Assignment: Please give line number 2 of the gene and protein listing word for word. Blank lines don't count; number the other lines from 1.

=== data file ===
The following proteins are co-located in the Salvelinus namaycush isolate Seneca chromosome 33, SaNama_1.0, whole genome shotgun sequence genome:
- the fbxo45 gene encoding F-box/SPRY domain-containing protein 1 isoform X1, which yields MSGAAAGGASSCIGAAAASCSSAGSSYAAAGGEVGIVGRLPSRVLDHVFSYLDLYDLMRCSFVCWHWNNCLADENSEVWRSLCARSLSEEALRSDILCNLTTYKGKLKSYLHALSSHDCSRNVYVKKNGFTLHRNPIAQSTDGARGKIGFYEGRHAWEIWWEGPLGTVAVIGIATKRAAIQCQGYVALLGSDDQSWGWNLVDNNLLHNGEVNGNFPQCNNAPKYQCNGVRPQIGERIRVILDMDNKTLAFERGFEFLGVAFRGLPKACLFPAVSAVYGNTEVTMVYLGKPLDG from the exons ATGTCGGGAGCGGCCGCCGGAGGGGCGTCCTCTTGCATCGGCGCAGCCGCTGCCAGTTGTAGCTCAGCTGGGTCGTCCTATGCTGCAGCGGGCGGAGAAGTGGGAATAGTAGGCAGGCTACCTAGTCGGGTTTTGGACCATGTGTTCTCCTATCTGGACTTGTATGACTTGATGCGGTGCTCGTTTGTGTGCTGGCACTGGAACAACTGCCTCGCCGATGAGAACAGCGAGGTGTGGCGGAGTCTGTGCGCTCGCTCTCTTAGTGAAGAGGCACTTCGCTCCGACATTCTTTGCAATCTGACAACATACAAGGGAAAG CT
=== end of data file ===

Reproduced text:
- the fbxo45 gene encoding F-box/SPRY domain-containing protein 1 isoform X1, which yields MSGAAAGGASSCIGAAAASCSSAGSSYAAAGGEVGIVGRLPSRVLDHVFSYLDLYDLMRCSFVCWHWNNCLADENSEVWRSLCARSLSEEALRSDILCNLTTYKGKLKSYLHALSSHDCSRNVYVKKNGFTLHRNPIAQSTDGARGKIGFYEGRHAWEIWWEGPLGTVAVIGIATKRAAIQCQGYVALLGSDDQSWGWNLVDNNLLHNGEVNGNFPQCNNAPKYQCNGVRPQIGERIRVILDMDNKTLAFERGFEFLGVAFRGLPKACLFPAVSAVYGNTEVTMVYLGKPLDG from the exons ATGTCGGGAGCGGCCGCCGGAGGGGCGTCCTCTTGCATCGGCGCAGCCGCTGCCAGTTGTAGCTCAGCTGGGTCGTCCTATGCTGCAGCGGGCGGAGAAGTGGGAATAGTAGGCAGGCTACCTAGTCGGGTTTTGGACCATGTGTTCTCCTATCTGGACTTGTATGACTTGATGCGGTGCTCGTTTGTGTGCTGGCACTGGAACAACTGCCTCGCCGATGAGAACAGCGAGGTGTGGCGGAGTCTGTGCGCTCGCTCTCTTAGTGAAGAGGCACTTCGCTCCGACATTCTTTGCAATCTGACAACATACAAGGGAAAG CT